"Sandcastle" is a fascinating and strange sci-fi/Twilight Zone-type story with plenty of mystery that'll keep you reading until the end, never guessing where it's going. This is Pierre Oscar Levy's first comic book and he writes it very well with the surprises coming thick and fast with interesting characters making up this small band of doomed people. There are elements in the story that aren't explained, added to the overall mystery of what the beach was/is. Some kind of government experiment gone wrong? A dream? Is the beach a portal to a parallel dimension? Are the people somehow metaphors for sandcastles, that appear on the beach and disappear over the span of a day? Small events in the book point to different explanations but ultimately it's up to the reader to decide what it means to them.

Frederik Peeter's art is of the same high standard as his last book, the excellent "Blue Pills" which I highly recommend. He does a brilliant job of showing each of the characters age rapidly, panel by panel.

"Sandcastle" is a weird and interesting comic book that's definitely good fun to read and has a thought provoking, well written story at its heart. One to pick up if you see it.
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Format: Hardcover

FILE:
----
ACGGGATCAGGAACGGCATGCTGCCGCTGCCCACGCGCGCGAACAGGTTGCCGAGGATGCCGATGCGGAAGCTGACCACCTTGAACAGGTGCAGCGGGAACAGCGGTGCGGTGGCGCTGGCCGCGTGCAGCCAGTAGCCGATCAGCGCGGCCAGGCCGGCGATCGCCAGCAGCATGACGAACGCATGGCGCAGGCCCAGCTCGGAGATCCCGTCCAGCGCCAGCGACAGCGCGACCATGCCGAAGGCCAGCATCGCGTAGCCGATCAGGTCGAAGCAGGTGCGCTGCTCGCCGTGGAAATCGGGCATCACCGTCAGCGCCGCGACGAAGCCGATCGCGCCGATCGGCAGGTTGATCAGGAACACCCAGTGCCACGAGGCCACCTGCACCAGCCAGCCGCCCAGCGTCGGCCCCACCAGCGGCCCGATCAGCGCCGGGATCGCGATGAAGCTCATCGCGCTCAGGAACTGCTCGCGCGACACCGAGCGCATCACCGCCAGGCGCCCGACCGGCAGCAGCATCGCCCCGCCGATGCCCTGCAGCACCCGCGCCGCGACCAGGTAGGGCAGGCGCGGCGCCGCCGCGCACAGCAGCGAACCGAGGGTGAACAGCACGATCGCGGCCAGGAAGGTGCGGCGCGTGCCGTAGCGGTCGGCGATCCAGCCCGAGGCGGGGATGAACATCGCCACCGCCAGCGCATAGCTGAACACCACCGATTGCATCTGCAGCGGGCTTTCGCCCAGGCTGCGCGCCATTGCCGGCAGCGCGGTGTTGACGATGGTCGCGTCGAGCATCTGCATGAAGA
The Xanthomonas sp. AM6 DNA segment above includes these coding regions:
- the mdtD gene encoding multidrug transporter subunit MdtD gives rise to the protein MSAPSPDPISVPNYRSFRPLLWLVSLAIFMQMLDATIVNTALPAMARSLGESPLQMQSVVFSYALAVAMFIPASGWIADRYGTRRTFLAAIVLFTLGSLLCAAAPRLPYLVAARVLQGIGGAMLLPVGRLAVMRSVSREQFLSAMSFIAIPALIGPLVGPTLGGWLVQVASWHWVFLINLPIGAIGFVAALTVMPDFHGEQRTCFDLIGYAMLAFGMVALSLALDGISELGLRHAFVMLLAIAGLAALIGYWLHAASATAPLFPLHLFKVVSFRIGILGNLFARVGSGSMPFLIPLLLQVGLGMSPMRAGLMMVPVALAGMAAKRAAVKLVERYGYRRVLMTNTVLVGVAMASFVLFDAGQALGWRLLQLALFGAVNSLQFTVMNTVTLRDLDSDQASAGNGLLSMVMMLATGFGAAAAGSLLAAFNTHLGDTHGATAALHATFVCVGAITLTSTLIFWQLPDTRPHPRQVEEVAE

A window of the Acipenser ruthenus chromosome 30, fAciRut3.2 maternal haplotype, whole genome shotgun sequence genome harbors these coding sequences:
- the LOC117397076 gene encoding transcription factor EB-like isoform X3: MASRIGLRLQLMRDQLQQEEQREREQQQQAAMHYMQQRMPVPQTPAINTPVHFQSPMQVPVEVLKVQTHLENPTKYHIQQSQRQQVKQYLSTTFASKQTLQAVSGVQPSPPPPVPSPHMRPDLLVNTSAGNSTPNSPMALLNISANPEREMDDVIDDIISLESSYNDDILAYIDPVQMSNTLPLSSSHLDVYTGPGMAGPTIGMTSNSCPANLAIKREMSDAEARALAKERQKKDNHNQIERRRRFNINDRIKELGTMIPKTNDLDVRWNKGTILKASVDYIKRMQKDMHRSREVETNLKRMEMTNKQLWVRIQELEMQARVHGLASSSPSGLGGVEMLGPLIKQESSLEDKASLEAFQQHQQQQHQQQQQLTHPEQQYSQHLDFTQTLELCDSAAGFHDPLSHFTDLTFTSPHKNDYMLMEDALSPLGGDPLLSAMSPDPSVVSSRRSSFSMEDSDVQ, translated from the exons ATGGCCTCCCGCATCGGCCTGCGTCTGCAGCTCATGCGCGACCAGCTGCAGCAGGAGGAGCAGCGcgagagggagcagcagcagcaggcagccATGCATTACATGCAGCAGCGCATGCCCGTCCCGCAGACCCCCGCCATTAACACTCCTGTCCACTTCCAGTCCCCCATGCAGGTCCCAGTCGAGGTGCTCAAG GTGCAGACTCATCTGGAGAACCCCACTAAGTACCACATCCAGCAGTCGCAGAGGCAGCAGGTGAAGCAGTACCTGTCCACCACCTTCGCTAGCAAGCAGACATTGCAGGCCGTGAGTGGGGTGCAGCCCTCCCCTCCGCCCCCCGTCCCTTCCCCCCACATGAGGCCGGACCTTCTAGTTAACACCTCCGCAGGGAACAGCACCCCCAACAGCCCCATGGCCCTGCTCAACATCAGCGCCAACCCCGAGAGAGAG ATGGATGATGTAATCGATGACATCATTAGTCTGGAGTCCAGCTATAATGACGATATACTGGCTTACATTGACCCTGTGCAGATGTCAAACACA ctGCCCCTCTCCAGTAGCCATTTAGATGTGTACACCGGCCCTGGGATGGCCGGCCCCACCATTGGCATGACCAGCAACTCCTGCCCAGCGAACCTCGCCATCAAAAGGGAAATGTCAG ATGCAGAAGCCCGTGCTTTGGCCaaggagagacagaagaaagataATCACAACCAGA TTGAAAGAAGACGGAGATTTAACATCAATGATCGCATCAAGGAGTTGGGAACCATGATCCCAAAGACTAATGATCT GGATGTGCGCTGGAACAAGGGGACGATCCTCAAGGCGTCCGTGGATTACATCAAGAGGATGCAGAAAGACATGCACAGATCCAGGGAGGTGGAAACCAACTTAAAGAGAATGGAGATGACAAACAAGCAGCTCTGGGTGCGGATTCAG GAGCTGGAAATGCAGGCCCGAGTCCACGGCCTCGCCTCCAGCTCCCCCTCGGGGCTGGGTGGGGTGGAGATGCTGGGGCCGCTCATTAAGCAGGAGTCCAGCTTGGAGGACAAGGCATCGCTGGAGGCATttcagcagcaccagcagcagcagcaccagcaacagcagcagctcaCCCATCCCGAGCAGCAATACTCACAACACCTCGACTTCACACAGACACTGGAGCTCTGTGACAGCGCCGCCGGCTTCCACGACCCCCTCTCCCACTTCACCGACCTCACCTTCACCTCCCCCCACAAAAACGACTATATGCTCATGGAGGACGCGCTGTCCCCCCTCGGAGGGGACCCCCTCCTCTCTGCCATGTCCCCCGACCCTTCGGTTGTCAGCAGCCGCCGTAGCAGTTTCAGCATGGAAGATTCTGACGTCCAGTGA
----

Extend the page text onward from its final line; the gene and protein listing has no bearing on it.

May contain spoilers, though I've tried to keep it cryptic.

I'm going to start by saying I absolutely *hated* the ending which has brought my rating down to a four. Otherwise, up until that point, I was absolutely mesmerized with this book! Such a unique, gripping story and completely spellbinding. It's up to the reader to make sense of the story and figure out the meaning for themselves. The genre is either science fiction (which is actually mentioned in the story) or magical realism (an old myth/fairy tale is related to give this impression). The story comes full circle expressing to me the theme of people building walls around themselves, to protect them from the possible evils of life, but then only succumbing to a unfulfilled life that ends in death. I was greatly fascinated by the story, attentive to the end to find out what would happen. But was disappointed with the conclusion as I had really felt that the youngest boy's question about what happens after death was going to lead to a profound examination of death not being the end, or only the beginning or eternal life, etc. (I'm Catholic) I find these themes often come out similar to the Catholic view of death in many stories even when the author hasn't set out to do so. But instead, we got a silly abrupt, death is death, myth and an ending that shows life continuing but rather without any hope. The book is for mature readers as it does show full frontal nudity of both sexes, however it is in natural circumstances and not gratuitous at all. Certainly worth reading! Very well done.